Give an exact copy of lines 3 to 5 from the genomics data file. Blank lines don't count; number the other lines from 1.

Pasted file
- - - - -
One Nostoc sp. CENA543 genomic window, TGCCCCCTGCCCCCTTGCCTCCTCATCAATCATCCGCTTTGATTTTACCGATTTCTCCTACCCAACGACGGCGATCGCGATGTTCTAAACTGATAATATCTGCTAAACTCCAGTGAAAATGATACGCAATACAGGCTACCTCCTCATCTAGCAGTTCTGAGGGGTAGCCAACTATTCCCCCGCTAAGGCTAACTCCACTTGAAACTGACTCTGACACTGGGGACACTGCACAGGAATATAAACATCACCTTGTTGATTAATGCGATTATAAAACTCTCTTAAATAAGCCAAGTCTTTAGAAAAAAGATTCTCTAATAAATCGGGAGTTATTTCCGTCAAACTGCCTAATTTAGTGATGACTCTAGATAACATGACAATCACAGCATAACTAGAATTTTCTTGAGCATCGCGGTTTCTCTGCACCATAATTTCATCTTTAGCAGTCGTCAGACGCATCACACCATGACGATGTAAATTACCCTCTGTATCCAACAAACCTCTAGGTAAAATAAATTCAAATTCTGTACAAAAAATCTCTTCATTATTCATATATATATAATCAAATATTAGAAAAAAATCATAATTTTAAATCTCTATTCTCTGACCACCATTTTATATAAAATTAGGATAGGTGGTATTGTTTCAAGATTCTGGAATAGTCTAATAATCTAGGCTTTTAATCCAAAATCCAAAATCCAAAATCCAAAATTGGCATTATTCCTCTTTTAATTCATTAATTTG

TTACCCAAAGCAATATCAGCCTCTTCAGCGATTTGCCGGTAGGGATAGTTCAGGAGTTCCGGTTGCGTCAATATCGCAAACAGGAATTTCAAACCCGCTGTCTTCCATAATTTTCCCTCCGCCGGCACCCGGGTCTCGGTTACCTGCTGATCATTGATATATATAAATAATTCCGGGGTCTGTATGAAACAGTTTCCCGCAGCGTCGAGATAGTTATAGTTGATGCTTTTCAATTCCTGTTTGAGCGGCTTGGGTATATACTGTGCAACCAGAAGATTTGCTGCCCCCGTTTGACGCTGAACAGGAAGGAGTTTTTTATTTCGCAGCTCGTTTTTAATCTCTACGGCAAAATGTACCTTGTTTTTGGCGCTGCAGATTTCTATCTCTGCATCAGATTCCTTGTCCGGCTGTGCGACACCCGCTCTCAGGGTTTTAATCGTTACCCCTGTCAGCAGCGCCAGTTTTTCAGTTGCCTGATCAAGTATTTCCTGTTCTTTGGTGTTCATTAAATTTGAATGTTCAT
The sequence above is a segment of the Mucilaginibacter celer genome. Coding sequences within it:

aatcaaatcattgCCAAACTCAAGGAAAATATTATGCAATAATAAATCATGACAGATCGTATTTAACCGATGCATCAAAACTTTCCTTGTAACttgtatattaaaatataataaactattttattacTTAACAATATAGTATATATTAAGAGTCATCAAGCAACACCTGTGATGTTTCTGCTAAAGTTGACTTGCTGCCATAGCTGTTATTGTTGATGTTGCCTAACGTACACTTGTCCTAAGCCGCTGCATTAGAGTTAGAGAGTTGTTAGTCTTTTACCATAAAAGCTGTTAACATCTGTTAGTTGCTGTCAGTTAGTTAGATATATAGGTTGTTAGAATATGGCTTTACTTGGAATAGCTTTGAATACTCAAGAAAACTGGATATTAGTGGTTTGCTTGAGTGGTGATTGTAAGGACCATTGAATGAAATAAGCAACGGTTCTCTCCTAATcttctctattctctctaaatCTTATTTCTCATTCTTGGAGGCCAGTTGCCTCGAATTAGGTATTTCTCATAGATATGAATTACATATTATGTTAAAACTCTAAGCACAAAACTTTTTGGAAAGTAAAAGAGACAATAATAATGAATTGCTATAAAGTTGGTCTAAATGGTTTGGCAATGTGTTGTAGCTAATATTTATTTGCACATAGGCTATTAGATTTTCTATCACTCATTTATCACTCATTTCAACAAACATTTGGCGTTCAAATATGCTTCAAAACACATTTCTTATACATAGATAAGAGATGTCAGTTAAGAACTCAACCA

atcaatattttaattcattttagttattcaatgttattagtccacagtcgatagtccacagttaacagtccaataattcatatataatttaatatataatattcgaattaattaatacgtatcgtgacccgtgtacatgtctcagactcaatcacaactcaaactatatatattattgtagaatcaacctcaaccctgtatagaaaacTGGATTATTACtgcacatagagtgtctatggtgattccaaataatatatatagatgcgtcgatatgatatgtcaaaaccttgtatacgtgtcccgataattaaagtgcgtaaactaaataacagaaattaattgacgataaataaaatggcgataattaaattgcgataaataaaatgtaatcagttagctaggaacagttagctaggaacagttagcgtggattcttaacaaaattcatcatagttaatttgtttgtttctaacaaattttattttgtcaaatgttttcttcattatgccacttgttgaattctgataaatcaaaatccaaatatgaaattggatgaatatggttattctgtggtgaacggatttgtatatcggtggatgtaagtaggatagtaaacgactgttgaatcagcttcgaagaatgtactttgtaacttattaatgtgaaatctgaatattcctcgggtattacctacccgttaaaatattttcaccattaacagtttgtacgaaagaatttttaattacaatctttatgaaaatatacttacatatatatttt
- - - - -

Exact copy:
The sequence above is a segment of the Mucilaginibacter celer genome. Coding sequences within it:

aatcaaatcattgCCAAACTCAAGGAAAATATTATGCAATAATAAATCATGACAGATCGTATTTAACCGATGCATCAAAACTTTCCTTGTAACttgtatattaaaatataataaactattttattacTTAACAATATAGTATATATTAAGAGTCATCAAGCAACACCTGTGATGTTTCTGCTAAAGTTGACTTGCTGCCATAGCTGTTATTGTTGATGTTGCCTAACGTACACTTGTCCTAAGCCGCTGCATTAGAGTTAGAGAGTTGTTAGTCTTTTACCATAAAAGCTGTTAACATCTGTTAGTTGCTGTCAGTTAGTTAGATATATAGGTTGTTAGAATATGGCTTTACTTGGAATAGCTTTGAATACTCAAGAAAACTGGATATTAGTGGTTTGCTTGAGTGGTGATTGTAAGGACCATTGAATGAAATAAGCAACGGTTCTCTCCTAATcttctctattctctctaaatCTTATTTCTCATTCTTGGAGGCCAGTTGCCTCGAATTAGGTATTTCTCATAGATATGAATTACATATTATGTTAAAACTCTAAGCACAAAACTTTTTGGAAAGTAAAAGAGACAATAATAATGAATTGCTATAAAGTTGGTCTAAATGGTTTGGCAATGTGTTGTAGCTAATATTTATTTGCACATAGGCTATTAGATTTTCTATCACTCATTTATCACTCATTTCAACAAACATTTGGCGTTCAAATATGCTTCAAAACACATTTCTTATACATAGATAAGAGATGTCAGTTAAGAACTCAACCA

atcaatattttaattcattttagttattcaatgttattagtccacagtcgatagtccacagttaacagtccaataattcatatataatttaatatataatattcgaattaattaatacgtatcgtgacccgtgtacatgtctcagactcaatcacaactcaaactatatatattattgtagaatcaacctcaaccctgtatagaaaacTGGATTATTACtgcacatagagtgtctatggtgattccaaataatatatatagatgcgtcgatatgatatgtcaaaaccttgtatacgtgtcccgataattaaagtgcgtaaactaaataacagaaattaattgacgataaataaaatggcgataattaaattgcgataaataaaatgtaatcagttagctaggaacagttagctaggaacagttagcgtggattcttaacaaaattcatcatagttaatttgtttgtttctaacaaattttattttgtcaaatgttttcttcattatgccacttgttgaattctgataaatcaaaatccaaatatgaaattggatgaatatggttattctgtggtgaacggatttgtatatcggtggatgtaagtaggatagtaaacgactgttgaatcagcttcgaagaatgtactttgtaacttattaatgtgaaatctgaatattcctcgggtattacctacccgttaaaatattttcaccattaacagtttgtacgaaagaatttttaattacaatctttatgaaaatatacttacatatatatttt